The chapter on raw materials is wonderful material for school assignments. The author who writes on page 50 that organic raw materials for clothing are no more sustainable than regular raw materials, has done his homework (for your information: the only thing that helps is buying less new clothes). Where we use a film for our own courses for the bizarre amount of raw materials for a smartphone, they are clearly shown here on pages 58-59. So, maybe you want to wait a few more years before buying a new smartphone (or just buying a new battery)?
Page 62: The Sixth Extinction Wave in Earth's History
A lot of basic knowledge about nature and the loss of biodiversity is also beautifully arranged. How about we are probably now causing the sixth extinction wave (p. 62), and that 30 to 90% of the species in the Netherlands are threatened with extinction? The honesty behind "as much natural fertilization as possible, less fertilizer" on page 72 about circular agriculture and biodiversity makes me happy. As a permaculture teacher I also see a lot of permaculture, such as that all ditches and ditches contain 96% of the biodiversity.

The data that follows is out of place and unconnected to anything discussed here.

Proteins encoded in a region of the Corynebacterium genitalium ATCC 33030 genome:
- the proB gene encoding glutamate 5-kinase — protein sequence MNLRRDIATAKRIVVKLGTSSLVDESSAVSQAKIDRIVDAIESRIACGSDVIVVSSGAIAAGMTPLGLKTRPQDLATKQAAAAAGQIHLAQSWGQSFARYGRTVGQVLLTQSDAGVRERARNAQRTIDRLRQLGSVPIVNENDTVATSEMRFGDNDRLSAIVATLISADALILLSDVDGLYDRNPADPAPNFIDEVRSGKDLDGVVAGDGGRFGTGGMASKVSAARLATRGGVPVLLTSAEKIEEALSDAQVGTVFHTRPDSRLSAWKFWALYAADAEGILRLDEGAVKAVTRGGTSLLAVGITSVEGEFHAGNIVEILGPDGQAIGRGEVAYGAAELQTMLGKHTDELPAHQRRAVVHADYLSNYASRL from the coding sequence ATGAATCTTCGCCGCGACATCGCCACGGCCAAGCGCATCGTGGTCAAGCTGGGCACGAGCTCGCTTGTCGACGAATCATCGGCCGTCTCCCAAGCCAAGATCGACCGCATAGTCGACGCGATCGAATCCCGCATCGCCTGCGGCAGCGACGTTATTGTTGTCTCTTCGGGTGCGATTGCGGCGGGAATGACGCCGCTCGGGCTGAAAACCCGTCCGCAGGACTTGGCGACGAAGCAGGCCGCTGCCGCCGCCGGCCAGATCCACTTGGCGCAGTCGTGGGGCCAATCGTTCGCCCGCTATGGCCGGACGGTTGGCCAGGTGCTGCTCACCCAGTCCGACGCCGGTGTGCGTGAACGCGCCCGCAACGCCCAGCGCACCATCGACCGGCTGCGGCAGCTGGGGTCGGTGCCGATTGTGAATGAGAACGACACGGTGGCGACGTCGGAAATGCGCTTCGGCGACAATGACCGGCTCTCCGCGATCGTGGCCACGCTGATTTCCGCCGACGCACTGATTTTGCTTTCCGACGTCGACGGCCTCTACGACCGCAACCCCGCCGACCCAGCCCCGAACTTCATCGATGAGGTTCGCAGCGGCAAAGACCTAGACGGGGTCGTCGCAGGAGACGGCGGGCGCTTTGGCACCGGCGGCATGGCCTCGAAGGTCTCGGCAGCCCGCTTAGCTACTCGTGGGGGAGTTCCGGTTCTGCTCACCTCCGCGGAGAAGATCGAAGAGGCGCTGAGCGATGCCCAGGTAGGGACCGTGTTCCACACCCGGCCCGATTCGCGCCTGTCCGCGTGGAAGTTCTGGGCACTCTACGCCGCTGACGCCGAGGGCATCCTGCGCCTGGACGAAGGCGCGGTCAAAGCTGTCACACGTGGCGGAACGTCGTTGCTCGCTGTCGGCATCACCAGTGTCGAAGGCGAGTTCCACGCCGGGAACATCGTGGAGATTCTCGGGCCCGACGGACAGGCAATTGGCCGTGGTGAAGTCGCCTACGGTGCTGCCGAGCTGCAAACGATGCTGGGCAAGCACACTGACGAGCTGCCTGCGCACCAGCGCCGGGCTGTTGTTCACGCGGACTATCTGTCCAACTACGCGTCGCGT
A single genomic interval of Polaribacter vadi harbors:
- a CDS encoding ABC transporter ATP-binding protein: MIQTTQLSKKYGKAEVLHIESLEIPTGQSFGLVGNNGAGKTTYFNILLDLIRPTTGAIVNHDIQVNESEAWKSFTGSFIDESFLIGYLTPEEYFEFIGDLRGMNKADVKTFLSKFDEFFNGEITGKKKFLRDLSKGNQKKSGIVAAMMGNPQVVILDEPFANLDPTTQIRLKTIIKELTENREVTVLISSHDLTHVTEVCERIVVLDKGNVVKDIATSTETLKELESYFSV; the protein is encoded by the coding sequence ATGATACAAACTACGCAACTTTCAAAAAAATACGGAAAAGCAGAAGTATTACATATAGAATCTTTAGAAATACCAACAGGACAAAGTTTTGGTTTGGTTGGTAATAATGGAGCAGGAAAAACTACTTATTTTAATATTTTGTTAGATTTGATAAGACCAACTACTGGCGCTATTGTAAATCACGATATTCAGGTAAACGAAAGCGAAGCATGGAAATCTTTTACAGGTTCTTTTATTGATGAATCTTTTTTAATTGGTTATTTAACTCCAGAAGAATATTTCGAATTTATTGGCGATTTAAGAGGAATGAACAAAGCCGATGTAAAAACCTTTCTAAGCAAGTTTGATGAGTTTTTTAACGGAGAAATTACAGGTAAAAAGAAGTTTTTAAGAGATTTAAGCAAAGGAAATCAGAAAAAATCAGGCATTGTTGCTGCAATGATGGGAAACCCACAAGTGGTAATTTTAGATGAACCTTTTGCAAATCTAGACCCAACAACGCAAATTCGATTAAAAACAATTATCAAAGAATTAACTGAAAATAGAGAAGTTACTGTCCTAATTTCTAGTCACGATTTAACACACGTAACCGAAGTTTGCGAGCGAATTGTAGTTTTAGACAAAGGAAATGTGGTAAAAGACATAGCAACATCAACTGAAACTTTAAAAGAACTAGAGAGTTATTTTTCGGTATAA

The chapter on water states that 9 million Dutch people now live in areas subject to flooding. Worldwide, as many as 800 million people now live in areas where sea levels are likely to rise half a meter or more (p. 78). (And a typo on page 77: we use on average not 4,100 but 41,000 liters of water per person per year). There is even more about industry and possible technical matters such as CO2 storage, hydrogen work in Zeeland, sustainable chemistry in the north and finally CO2 neutral steel production (after all, the book is also sponsored by TaTa steel).
Page 105: origin of our green and fruit is certainly not only the Netherlands